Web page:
QBARS - v21n2 New Bylaws Approved

New Bylaws Approved
Edward B. Dunn

In the January issue of the Quarterly Bulletin I asked you to support the proposed revised Bylaws as printed therein. At this time I am happy to report that the new Bylaws were approved by a margin of over 10 to 1. The total vote cast was light, indicating presumably that the members found nothing particularly objectionable in the proposals. The changes will become effective July 1 and until that time, we continue to operate under the old Bylaws, which call for ballots to be mailed to the membership as has been done in the past.

Dues to be Increased

The new Bylaws provide for the dues to be set by the Board of Directors, the usual method in national organizations, as this is the group which best knows the needs of the Society as compared to its income. It was suggested in the January Bulletin that, if the new Bylaws were approved, the Directors "will set a schedule consistent with that of comparable organizations."

Meeting in Seattle, Wash., on April 9, the Directors discussed the dues structure at length. There was no question but that there should be a raise but the exact amount was debated rather thoroughly. The vote set the dues for 1968, and later until rescinded, at $7.50 per year. This means that, according to the Bylaws, the Chapters will receive 30% of their members' dues, or $2.25 and the American Rhododendron Society will receive $5.25 to maintain the national organization, publish the Bulletin, and carry on its various activities.

Reasons For Dues Increase

The dues were set at $5.00 per year when the Society was formed, over 20 years ago, and there had been no increase since that time. However, when the Society was formed there were no Chapters and probably no thought that there would be. When Chapters were formed they were allotted 30% of the dues of their members and so the Society's income was reduced to $3.50 per member, except from our relatively few non-Chapter members. This provided only enough income for operating on a minimum scale. Dues were discussed by the Directors for many years, but being fixed in the Bylaws they could not be changed to meet increased costs or to provide additional services. That is, until the Bylaws themselves were changed, which has just been voted.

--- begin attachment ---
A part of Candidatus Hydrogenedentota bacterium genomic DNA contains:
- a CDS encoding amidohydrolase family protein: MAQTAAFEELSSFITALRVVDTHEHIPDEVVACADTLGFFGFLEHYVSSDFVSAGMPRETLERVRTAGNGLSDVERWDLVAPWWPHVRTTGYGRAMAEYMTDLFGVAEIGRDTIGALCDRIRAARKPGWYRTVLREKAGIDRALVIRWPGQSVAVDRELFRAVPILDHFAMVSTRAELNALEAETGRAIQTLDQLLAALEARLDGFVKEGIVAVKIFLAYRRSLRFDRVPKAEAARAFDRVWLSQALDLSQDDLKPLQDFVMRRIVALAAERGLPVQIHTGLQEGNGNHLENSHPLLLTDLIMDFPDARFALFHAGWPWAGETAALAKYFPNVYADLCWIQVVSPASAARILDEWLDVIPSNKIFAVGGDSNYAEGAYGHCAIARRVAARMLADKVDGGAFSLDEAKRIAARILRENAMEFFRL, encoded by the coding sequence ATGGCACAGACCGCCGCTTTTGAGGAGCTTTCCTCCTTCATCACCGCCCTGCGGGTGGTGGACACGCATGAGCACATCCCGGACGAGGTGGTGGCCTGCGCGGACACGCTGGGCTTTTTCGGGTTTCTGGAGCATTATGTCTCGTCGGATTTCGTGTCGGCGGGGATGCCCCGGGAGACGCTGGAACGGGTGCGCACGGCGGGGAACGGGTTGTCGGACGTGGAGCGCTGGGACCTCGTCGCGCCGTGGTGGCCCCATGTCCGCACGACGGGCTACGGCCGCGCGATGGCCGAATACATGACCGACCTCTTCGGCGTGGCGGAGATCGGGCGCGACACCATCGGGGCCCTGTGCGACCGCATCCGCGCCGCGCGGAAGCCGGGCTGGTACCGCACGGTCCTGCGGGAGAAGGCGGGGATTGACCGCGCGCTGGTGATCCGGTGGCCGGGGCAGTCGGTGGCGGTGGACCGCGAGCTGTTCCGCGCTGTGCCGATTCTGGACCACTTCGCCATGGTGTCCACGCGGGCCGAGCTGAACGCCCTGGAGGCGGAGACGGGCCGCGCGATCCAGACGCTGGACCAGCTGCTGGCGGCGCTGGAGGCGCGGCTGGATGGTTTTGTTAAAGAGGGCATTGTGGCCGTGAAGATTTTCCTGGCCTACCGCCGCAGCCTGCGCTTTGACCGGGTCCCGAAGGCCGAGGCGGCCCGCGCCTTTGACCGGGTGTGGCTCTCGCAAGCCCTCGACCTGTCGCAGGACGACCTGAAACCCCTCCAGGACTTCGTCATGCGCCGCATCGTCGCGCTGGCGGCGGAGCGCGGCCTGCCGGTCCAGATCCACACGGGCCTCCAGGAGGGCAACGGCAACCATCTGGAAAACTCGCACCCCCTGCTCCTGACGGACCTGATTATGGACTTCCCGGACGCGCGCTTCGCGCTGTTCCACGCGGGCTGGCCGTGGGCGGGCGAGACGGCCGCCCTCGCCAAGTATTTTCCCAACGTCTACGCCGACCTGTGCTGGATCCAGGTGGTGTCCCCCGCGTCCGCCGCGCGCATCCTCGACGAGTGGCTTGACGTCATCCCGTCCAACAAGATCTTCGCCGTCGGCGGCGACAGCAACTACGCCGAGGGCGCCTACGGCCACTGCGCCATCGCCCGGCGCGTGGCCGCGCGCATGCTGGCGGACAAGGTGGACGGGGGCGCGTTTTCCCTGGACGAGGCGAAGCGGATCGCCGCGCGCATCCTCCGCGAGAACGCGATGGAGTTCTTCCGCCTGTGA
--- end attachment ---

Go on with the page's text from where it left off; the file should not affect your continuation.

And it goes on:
The Chapters, over the years, have faced increasing costs and it was frequently brought out by Chapter officers that they needed more money. The problem was met by various money raising activities such as plant sales, much volunteer labor, special gifts, and even voluntary assessments.

The Society itself made out by exercising great economy and by benefiting from a great deal of volunteer work. The sale of books brought in several thousand dollars, and more recently the seed exchange has contributed substantially. Without these sources of income the Society would have been bankrupt several years ago. The increase in the dues will not cause any slackening of these activities but the Society will be less dependent on them.

New Activities

From time to time various proposals have been made for increasing the Society's activities and its services to its members. Many of these proposals have had to be turned down because of lack of finances. Just what new developments we may anticipate is not fully worked out as yet. The increase is modest and costs are still going up. However, a long range planning committee has been appointed and the needs and desires of the members will be thoroughly studied. I am sure the Committee would welcome your suggestions.

The increased dues are not out of line with those of other similar national organizations, and much lower than many. We realize there may be a few who will feel the raise was not needed. None of us like to spend more than we have to. We feel sure, however, that if you will consider the matter objectively you will realize, as did the Directors, that increased income was necessary for an active, growing, and modern Society.

Other Actions

In other action by the Board it was decided to raise the price of old Bulletins, as advertised in the Bulletin, from 0.65 per copy to $1.00. These Bulletins have to be stored, some for several years, and the looking up and mailing individual requests, sometimes for a single Bulletin, requires a considerable amount of time.

The Board voted to postpone the printing of a membership list until next year. The new book will be published later this year and that will require a considerable amount of money, and it was felt the membership list could wait.